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Spelling Word Helpers

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By Rachel Wells

Chances are if you have a school aged child, you are familiar with spelling tests. Have you ever wondered why spelling words are such a regular part of education or enrichment classes? Spelling not only improves both reading and writing skills, but there is a strong connection between spelling words and reading comprehension as well.

A deep understanding of how letters and sounds are put together to create words, helps to create proficiency with our language. When a student understands a words meaning, sounds, and patterns, they are more likely to recognize it when reading, and be able to spell it when writing.

So if your child receives a 100% on a spelling test, does that mean they have mastered the words? Not necessarily. Children need to be exposed to concepts multiple times and in meaningful ways for them to stick in long term memory. Many children need to read, write, and interact with words through hands on activities to really develop a deep and more complete understanding.

If children need tools to help them remember how to spell words not just for a test, but to carry that knowledge into their reading, writing, and long term memory, what can we do to help? We can spend time focusing on the sounds in words rather than just the letter names, examine sound patterns in words, and try some interactive hands on approaches as well.

Make Sentences

Combine spelling with reading and writing. Have children make up and write down a sentence that uses as many of the words on their spelling list as possible. Practice reading the sentences, and saying the words out loud. Have children make up and write down a sentence that uses as many of the words on their spelling list as possible. Practice reading the sentences, and saying the words out loud.

Illustrate

Have your child illustrate their words by making word posters. Having an image can help many children take learning into long term memory.

Manipulatives

Use letter magnets, alphabet blocks, or even rocks to build and spell words. You can give your child a magazine and see if they can find and highlight their spelling words throughout the text. Another student favorite is to assign each number on a dice with a specific color of scented markers.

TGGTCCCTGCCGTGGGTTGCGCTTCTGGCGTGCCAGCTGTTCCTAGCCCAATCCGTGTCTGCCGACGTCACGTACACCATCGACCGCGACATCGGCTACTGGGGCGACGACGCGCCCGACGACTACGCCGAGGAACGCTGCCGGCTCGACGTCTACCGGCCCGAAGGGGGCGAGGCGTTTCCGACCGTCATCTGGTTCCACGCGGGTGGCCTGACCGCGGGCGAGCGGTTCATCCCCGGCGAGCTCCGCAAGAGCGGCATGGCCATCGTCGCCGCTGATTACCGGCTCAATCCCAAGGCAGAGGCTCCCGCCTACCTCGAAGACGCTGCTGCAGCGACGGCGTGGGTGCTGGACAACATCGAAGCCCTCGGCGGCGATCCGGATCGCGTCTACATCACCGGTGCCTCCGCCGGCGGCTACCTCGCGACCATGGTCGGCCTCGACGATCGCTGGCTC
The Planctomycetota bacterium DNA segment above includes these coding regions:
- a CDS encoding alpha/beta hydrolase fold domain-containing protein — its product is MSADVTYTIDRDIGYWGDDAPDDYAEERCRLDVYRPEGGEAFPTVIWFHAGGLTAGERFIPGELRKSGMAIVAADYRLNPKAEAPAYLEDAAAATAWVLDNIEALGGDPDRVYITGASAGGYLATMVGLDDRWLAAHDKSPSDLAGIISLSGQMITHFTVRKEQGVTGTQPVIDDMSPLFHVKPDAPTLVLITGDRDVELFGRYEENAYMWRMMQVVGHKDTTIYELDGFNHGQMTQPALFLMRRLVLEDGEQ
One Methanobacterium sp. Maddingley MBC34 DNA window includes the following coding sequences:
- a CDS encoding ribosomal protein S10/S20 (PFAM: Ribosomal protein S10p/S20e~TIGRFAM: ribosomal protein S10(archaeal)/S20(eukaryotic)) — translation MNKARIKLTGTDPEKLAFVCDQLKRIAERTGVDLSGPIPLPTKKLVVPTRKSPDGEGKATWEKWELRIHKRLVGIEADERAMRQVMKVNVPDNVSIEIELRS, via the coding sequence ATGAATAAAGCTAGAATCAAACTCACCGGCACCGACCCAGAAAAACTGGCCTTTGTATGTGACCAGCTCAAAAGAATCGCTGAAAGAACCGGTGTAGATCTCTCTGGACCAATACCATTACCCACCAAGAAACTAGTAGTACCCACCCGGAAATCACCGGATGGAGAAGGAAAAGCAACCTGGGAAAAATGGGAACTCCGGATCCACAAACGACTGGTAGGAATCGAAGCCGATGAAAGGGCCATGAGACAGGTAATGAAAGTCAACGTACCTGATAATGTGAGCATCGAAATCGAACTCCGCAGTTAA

Have your child roll the dice, and write the spelling word on a piece of paper with the assigned color. Keep rolling and see how many colors you can write on top of each other to create a word rainbow.

Sensory Spelling

Use Wikki sticks or Play Doh to form letters and build words. Another option is to pour shaving cream on a plate and have your child use their finger to write the words in the shaving cream. You can also fill a gallon sized zipper bag with paint, seal the bag, and let you child write the words with their finger on the outside of the bag. If your child is the outdoorsy type, use nature and write words in the dirt using sticks. Have your child illustrate their words by making word posters.

Make it a Game

There are many online puzzle makers where you can create printable crossword puzzles or word searches using your own choice of words. Hangman is also a fun way to practice spelling words together. Another option is to write the spelling words out with a few letters missing, and see if your child can figure out the missing letters. There are many online puzzle makers where you can create printable crossword puzzles Recognize which words are tricky for your child, and be sure to identify the tricky parts together. This will help you both understand where to focus your study time. Remember that the more fun your child is having, the more likely the information will be retained. Don’t underestimate just how much learning can be done through fun, interactive, and hands on activities. Use Wikki sticks or Play Doh to form letters and build words. Use letter magnets, alphabet blocks, or even rocks to build and spell words.

How do you practice spelling with your children? Let us know on Facebook or Instagram!


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